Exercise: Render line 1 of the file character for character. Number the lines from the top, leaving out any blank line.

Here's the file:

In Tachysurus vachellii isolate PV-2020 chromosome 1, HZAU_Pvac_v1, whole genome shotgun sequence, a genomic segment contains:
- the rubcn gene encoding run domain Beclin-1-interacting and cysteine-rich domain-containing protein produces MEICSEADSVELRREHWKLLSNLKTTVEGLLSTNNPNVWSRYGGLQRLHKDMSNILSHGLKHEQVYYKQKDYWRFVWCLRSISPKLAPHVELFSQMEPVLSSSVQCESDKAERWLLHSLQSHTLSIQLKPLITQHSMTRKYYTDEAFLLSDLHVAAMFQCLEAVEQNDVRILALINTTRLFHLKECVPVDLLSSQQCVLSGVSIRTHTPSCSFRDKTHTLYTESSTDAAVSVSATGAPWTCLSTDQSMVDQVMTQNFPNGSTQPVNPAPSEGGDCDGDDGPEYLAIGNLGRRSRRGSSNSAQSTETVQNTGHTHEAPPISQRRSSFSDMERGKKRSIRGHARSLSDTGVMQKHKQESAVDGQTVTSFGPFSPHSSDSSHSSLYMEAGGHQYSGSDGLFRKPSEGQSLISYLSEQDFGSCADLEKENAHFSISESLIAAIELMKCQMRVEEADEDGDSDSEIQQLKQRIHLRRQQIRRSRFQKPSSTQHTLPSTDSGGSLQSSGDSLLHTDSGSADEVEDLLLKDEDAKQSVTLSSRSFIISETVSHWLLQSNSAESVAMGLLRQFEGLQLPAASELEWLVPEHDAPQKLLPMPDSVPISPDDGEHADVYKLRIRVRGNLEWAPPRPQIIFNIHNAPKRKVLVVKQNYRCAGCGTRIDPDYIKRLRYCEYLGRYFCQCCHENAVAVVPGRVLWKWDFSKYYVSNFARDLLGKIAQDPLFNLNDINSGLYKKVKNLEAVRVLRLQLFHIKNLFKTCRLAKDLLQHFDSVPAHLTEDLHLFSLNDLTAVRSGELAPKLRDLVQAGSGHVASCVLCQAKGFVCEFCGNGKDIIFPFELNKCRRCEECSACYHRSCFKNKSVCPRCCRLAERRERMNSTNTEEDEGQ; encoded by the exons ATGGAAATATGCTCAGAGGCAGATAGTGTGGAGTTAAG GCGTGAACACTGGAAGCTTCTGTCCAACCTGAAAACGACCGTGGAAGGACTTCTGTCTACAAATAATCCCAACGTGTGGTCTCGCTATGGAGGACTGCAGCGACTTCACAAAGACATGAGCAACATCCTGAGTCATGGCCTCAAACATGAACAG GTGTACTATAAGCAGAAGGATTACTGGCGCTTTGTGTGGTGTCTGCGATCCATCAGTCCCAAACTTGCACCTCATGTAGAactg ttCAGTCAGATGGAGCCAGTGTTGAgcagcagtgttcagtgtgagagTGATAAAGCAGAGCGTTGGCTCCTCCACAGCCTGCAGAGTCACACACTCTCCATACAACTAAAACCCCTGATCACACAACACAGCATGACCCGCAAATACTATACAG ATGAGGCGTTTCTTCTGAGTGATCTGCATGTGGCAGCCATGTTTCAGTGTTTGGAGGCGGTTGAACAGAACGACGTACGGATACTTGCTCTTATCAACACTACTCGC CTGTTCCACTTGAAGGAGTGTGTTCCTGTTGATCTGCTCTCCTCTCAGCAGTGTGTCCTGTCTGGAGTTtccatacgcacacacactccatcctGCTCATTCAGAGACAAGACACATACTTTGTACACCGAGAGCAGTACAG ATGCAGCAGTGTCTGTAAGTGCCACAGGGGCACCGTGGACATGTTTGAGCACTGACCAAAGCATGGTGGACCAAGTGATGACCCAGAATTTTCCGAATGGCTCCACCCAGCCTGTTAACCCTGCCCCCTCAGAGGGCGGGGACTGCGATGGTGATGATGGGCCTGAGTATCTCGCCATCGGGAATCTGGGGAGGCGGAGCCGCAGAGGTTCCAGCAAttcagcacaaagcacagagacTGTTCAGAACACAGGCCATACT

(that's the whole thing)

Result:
In Tachysurus vachellii isolate PV-2020 chromosome 1, HZAU_Pvac_v1, whole genome shotgun sequence, a genomic segment contains: